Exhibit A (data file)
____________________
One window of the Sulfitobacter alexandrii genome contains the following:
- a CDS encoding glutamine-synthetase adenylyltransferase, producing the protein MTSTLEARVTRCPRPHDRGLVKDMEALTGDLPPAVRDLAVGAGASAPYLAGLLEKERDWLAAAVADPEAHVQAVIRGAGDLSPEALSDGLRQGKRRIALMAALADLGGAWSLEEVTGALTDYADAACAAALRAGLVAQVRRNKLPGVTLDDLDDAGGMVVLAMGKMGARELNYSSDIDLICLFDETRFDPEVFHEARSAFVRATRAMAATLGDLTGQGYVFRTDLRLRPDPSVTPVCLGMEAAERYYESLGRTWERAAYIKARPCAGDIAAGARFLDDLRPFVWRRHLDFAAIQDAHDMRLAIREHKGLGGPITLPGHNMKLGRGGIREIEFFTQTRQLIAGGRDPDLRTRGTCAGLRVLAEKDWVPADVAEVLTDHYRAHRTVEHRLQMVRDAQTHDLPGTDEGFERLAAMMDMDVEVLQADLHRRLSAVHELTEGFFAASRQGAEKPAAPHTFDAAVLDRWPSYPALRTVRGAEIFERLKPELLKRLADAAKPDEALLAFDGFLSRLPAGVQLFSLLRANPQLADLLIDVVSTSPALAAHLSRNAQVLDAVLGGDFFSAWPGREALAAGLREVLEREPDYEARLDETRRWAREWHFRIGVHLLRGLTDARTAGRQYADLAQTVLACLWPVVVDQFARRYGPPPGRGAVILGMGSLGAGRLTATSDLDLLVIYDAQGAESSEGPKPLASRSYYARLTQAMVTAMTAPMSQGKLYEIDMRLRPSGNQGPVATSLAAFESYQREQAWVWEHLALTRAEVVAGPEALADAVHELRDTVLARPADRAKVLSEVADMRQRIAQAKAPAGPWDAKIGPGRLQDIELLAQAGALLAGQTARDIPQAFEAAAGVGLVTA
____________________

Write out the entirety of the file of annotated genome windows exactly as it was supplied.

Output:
One window of the Sulfitobacter alexandrii genome contains the following:
- a CDS encoding glutamine-synthetase adenylyltransferase, producing the protein MTSTLEARVTRCPRPHDRGLVKDMEALTGDLPPAVRDLAVGAGASAPYLAGLLEKERDWLAAAVADPEAHVQAVIRGAGDLSPEALSDGLRQGKRRIALMAALADLGGAWSLEEVTGALTDYADAACAAALRAGLVAQVRRNKLPGVTLDDLDDAGGMVVLAMGKMGARELNYSSDIDLICLFDETRFDPEVFHEARSAFVRATRAMAATLGDLTGQGYVFRTDLRLRPDPSVTPVCLGMEAAERYYESLGRTWERAAYIKARPCAGDIAAGARFLDDLRPFVWRRHLDFAAIQDAHDMRLAIREHKGLGGPITLPGHNMKLGRGGIREIEFFTQTRQLIAGGRDPDLRTRGTCAGLRVLAEKDWVPADVAEVLTDHYRAHRTVEHRLQMVRDAQTHDLPGTDEGFERLAAMMDMDVEVLQADLHRRLSAVHELTEGFFAASRQGAEKPAAPHTFDAAVLDRWPSYPALRTVRGAEIFERLKPELLKRLADAAKPDEALLAFDGFLSRLPAGVQLFSLLRANPQLADLLIDVVSTSPALAAHLSRNAQVLDAVLGGDFFSAWPGREALAAGLREVLEREPDYEARLDETRRWAREWHFRIGVHLLRGLTDARTAGRQYADLAQTVLACLWPVVVDQFARRYGPPPGRGAVILGMGSLGAGRLTATSDLDLLVIYDAQGAESSEGPKPLASRSYYARLTQAMVTAMTAPMSQGKLYEIDMRLRPSGNQGPVATSLAAFESYQREQAWVWEHLALTRAEVVAGPEALADAVHELRDTVLARPADRAKVLSEVADMRQRIAQAKAPAGPWDAKIGPGRLQDIELLAQAGALLAGQTARDIPQAFEAAAGVGLVTA